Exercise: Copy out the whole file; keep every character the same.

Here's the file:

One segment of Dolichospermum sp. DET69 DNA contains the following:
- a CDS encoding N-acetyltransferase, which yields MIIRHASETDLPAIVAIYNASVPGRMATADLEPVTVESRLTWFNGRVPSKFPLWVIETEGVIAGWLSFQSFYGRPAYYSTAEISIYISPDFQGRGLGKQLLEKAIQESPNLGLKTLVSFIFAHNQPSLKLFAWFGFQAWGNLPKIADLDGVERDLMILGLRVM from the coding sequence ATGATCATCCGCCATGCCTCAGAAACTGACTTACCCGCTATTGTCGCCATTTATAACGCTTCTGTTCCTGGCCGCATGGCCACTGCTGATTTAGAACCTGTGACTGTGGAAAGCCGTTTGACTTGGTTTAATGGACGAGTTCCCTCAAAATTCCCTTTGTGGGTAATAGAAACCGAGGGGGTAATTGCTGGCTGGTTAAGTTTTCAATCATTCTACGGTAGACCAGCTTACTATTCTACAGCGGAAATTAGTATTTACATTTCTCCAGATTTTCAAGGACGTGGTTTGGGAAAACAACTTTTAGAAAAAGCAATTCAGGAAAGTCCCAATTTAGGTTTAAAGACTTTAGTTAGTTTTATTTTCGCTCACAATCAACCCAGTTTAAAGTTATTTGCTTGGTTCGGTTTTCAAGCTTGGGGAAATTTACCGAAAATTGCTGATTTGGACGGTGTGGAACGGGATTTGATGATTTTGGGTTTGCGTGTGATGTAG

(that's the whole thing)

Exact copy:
One segment of Dolichospermum sp. DET69 DNA contains the following:
- a CDS encoding N-acetyltransferase, which yields MIIRHASETDLPAIVAIYNASVPGRMATADLEPVTVESRLTWFNGRVPSKFPLWVIETEGVIAGWLSFQSFYGRPAYYSTAEISIYISPDFQGRGLGKQLLEKAIQESPNLGLKTLVSFIFAHNQPSLKLFAWFGFQAWGNLPKIADLDGVERDLMILGLRVM from the coding sequence ATGATCATCCGCCATGCCTCAGAAACTGACTTACCCGCTATTGTCGCCATTTATAACGCTTCTGTTCCTGGCCGCATGGCCACTGCTGATTTAGAACCTGTGACTGTGGAAAGCCGTTTGACTTGGTTTAATGGACGAGTTCCCTCAAAATTCCCTTTGTGGGTAATAGAAACCGAGGGGGTAATTGCTGGCTGGTTAAGTTTTCAATCATTCTACGGTAGACCAGCTTACTATTCTACAGCGGAAATTAGTATTTACATTTCTCCAGATTTTCAAGGACGTGGTTTGGGAAAACAACTTTTAGAAAAAGCAATTCAGGAAAGTCCCAATTTAGGTTTAAAGACTTTAGTTAGTTTTATTTTCGCTCACAATCAACCCAGTTTAAAGTTATTTGCTTGGTTCGGTTTTCAAGCTTGGGGAAATTTACCGAAAATTGCTGATTTGGACGGTGTGGAACGGGATTTGATGATTTTGGGTTTGCGTGTGATGTAG